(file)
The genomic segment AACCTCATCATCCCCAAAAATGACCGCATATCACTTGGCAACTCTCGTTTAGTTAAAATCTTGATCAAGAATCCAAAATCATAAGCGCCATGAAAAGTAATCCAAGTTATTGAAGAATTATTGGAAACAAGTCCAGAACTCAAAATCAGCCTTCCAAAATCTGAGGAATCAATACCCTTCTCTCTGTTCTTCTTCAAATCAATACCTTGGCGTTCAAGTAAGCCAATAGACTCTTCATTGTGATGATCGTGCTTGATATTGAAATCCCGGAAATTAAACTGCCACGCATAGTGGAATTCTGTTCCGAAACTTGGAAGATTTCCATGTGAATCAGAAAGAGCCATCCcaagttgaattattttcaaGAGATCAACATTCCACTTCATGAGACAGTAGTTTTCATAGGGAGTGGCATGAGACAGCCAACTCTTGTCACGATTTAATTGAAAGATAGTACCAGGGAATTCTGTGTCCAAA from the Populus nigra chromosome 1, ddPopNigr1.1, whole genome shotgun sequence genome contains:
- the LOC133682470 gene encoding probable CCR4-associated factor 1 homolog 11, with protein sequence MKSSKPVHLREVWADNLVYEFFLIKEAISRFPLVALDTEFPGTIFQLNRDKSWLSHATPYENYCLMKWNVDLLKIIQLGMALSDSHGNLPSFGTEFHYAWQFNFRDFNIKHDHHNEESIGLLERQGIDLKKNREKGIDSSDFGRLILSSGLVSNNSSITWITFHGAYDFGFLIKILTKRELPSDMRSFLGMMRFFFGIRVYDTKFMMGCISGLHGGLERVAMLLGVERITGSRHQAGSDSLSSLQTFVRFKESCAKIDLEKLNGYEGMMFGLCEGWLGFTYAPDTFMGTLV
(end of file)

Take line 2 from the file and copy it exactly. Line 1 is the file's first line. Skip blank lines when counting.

- the LOC133682470 gene encoding probable CCR4-associated factor 1 homolog 11, with protein sequence MKSSKPVHLREVWADNLVYEFFLIKEAISRFPLVALDTEFPGTIFQLNRDKSWLSHATPYENYCLMKWNVDLLKIIQLGMALSDSHGNLPSFGTEFHYAWQFNFRDFNIKHDHHNEESIGLLERQGIDLKKNREKGIDSSDFGRLILSSGLVSNNSSITWITFHGAYDFGFLIKILTKRELPSDMRSFLGMMRFFFGIRVYDTKFMMGCISGLHGGLERVAMLLGVERITGSRHQAGSDSLSSLQTFVRFKESCAKIDLEKLNGYEGMMFGLCEGWLGFTYAPDTFMGTLV